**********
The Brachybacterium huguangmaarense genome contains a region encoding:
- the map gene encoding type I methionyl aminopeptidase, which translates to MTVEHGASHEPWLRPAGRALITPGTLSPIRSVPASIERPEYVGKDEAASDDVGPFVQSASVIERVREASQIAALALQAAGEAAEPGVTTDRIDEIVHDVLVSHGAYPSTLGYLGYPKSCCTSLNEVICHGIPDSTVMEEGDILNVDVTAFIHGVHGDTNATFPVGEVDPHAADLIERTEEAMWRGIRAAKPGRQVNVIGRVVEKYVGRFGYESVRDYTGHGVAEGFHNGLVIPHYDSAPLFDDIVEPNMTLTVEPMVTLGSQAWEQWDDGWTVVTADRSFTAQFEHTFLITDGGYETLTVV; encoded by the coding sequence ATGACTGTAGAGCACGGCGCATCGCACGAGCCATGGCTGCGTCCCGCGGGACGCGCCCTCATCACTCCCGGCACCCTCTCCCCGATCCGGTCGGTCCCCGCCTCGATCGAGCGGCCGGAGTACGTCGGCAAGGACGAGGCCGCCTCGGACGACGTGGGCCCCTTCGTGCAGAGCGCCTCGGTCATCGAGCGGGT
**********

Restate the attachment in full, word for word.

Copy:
The Brachybacterium huguangmaarense genome contains a region encoding:
- the map gene encoding type I methionyl aminopeptidase, which translates to MTVEHGASHEPWLRPAGRALITPGTLSPIRSVPASIERPEYVGKDEAASDDVGPFVQSASVIERVREASQIAALALQAAGEAAEPGVTTDRIDEIVHDVLVSHGAYPSTLGYLGYPKSCCTSLNEVICHGIPDSTVMEEGDILNVDVTAFIHGVHGDTNATFPVGEVDPHAADLIERTEEAMWRGIRAAKPGRQVNVIGRVVEKYVGRFGYESVRDYTGHGVAEGFHNGLVIPHYDSAPLFDDIVEPNMTLTVEPMVTLGSQAWEQWDDGWTVVTADRSFTAQFEHTFLITDGGYETLTVV; encoded by the coding sequence ATGACTGTAGAGCACGGCGCATCGCACGAGCCATGGCTGCGTCCCGCGGGACGCGCCCTCATCACTCCCGGCACCCTCTCCCCGATCCGGTCGGTCCCCGCCTCGATCGAGCGGCCGGAGTACGTCGGCAAGGACGAGGCCGCCTCGGACGACGTGGGCCCCTTCGTGCAGAGCGCCTCGGTCATCGAGCGGGT